Jinho “Piper” Ferreira- 2018 SF State Hall of Fame Inductee


A native of Oakland, California, Jinho “Piper”
Ferreira, is a writer, actor, rapper, and deputy sheriff of Alameda County. His life and career have brought attention
to injustice. He has brought change to his community through
creativity and action. A familiar story to many SF State graduates and
students, Piper worked two part-time jobs while working towards his degree. On top of his work as a counselor at Alameda County
Juvenile Hall and as a copywriter, Piper was performing his band, Flipside, and raising
his son while attending San Francisco State. After being signed with Interscope Records,
Piper and Flipside toured internationally along side artists like Snoop Dog, Akon, and The Game. His creative talent is not limited to music. In 2009, Piper won the Creative Promise Award
for screenwriters at the Tribeca Film Festival. Having lost one of his closest friends, Jihad Akbar,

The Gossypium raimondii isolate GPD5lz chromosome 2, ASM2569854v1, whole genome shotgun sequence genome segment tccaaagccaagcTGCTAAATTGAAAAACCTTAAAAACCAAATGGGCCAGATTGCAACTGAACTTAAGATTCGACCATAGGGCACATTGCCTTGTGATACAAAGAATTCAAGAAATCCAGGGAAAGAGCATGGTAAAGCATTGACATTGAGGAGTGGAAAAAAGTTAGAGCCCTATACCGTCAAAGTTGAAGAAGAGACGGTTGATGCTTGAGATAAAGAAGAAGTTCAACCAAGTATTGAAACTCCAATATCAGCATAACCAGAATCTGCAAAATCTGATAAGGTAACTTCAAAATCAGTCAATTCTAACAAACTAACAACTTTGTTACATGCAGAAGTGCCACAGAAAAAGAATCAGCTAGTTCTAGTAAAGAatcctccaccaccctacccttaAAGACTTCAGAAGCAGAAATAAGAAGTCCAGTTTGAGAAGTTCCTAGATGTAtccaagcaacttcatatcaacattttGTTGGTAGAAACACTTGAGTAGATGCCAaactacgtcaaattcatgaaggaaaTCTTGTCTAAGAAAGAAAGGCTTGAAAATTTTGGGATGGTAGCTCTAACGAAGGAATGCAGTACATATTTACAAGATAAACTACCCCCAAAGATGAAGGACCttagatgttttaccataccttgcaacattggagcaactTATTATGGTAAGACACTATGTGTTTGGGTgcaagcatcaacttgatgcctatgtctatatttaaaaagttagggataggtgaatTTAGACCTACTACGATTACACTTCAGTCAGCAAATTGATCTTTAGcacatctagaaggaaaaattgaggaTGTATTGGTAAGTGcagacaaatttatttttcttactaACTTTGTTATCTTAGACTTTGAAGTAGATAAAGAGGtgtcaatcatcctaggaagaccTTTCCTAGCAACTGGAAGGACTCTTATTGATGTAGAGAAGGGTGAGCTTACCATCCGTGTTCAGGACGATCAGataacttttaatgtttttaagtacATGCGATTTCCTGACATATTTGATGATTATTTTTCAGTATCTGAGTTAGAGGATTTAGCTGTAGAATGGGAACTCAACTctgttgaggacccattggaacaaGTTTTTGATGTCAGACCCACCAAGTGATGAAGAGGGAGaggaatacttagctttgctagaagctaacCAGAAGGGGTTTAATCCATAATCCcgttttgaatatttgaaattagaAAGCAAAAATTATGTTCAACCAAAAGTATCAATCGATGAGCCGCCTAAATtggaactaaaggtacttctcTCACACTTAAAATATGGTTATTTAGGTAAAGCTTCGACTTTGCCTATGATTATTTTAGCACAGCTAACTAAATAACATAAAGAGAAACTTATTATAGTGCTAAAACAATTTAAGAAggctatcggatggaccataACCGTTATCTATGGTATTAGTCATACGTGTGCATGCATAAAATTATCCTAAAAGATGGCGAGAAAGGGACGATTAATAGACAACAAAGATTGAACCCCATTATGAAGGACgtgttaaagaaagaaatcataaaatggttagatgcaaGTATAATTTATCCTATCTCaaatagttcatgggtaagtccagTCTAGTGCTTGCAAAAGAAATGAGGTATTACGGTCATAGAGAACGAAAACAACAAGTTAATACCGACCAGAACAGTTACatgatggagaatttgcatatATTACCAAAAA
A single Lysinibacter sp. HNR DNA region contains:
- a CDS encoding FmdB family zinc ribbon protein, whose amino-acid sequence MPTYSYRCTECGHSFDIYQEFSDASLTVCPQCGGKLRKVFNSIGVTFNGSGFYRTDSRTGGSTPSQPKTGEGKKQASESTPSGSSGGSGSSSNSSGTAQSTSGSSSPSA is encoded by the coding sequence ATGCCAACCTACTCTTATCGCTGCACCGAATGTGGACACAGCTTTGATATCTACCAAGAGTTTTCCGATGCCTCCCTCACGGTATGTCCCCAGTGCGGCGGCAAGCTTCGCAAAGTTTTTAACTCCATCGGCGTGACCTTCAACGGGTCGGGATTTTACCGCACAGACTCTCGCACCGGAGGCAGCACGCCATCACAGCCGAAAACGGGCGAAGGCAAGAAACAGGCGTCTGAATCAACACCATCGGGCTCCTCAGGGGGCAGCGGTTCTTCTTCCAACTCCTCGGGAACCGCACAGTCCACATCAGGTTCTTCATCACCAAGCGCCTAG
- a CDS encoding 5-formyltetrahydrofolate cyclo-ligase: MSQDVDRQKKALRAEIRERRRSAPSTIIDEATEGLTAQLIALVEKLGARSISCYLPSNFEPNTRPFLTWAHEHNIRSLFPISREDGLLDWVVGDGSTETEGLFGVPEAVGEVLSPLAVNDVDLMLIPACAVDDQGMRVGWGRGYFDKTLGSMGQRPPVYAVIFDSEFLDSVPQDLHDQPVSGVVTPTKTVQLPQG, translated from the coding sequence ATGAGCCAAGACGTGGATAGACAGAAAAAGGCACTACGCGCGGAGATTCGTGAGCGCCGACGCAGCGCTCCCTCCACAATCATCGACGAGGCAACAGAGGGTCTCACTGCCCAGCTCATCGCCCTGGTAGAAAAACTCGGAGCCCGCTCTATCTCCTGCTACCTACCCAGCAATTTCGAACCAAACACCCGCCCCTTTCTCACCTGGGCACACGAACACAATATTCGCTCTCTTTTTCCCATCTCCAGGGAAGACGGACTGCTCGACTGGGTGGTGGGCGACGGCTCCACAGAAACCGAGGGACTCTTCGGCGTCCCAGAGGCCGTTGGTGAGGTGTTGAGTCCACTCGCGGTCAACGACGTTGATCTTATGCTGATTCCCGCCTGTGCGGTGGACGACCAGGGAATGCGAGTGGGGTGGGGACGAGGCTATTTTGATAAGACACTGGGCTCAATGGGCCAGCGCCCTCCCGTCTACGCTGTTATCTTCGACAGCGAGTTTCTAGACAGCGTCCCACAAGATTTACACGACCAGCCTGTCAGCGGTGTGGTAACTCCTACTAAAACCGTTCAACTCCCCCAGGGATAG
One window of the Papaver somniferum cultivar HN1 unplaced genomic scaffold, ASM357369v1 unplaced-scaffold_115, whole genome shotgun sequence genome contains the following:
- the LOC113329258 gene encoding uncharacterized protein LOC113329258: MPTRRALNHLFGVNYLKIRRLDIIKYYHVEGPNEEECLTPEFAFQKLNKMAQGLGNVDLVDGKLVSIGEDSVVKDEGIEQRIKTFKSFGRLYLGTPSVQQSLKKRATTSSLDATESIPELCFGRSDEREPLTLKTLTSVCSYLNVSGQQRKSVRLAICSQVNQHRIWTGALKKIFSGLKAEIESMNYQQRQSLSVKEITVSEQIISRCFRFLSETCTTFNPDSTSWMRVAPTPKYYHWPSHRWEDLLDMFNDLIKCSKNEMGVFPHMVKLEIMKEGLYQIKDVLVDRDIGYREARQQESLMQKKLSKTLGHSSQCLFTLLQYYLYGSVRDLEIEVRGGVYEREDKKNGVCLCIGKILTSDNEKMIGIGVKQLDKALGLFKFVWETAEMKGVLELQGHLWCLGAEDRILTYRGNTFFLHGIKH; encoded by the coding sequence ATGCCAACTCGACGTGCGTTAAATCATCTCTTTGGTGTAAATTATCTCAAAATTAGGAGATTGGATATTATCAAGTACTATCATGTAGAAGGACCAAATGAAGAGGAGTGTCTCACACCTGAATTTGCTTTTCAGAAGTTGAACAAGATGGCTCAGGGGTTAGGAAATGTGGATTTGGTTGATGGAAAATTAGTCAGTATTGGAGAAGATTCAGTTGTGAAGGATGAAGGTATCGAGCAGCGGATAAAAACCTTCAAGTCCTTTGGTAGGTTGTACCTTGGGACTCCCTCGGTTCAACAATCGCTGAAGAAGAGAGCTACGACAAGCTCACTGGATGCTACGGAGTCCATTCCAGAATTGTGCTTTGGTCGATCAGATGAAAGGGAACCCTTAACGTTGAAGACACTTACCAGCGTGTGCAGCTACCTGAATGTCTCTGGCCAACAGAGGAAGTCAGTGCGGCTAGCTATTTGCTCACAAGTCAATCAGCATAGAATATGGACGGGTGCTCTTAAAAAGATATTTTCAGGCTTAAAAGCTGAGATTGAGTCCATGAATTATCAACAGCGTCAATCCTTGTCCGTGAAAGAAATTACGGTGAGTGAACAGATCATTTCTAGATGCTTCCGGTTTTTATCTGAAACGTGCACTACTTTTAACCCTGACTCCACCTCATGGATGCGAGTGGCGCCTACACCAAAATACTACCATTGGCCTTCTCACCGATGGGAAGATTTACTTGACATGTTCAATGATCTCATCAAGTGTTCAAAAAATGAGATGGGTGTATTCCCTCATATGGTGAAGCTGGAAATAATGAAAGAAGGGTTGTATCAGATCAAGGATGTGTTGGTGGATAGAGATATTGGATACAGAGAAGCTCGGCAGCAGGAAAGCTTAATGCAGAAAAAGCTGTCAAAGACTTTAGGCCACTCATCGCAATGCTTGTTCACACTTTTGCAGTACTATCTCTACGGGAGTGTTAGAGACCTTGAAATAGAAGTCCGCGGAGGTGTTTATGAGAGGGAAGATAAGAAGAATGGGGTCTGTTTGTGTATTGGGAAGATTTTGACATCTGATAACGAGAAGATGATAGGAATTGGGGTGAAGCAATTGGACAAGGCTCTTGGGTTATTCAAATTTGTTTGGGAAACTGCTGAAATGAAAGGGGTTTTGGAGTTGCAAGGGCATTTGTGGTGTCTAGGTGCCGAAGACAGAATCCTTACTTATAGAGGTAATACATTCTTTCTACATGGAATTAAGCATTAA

to police violence in 2002. The death of Oscar Grant at the hands of police
in Oakland in 2009, spurred and appalled Piper to action. The next year, Piper enrolled in the police
academy and continued on to graduate in the top percentile. He had the to opportunity to be the change
he wanted to see and in 2011, became an Alameda Deputy Sheriff. His work at the Youth and Family Services
Bureau Crime Prevention Unit has helped create what is described as one of the most progressive units in the country. Piper’s time in the police department continues to influence his art. Struck by the paradox of being a black man,
artist, and cop, Piper was inspired to write Cops and Robbers, a solo performance about
an officer involved shooting where Piper plays nineteen characters. The film version of Piper’s Cops and Robbers
was accepted into the 2017 Sundance Screenwriters Lab. San Francisco State University 2018 Alumni
Hall of Fame inductee, Jinho “Piper” Ferreira, has shone a light on injustice through his
art. He is an example to his three children and
his community as he fights for change through direct envelopment and action. He demonstrates to SF State students the multitude
of ways they can make a difference when they harness their strengths and work for something
they believe in.

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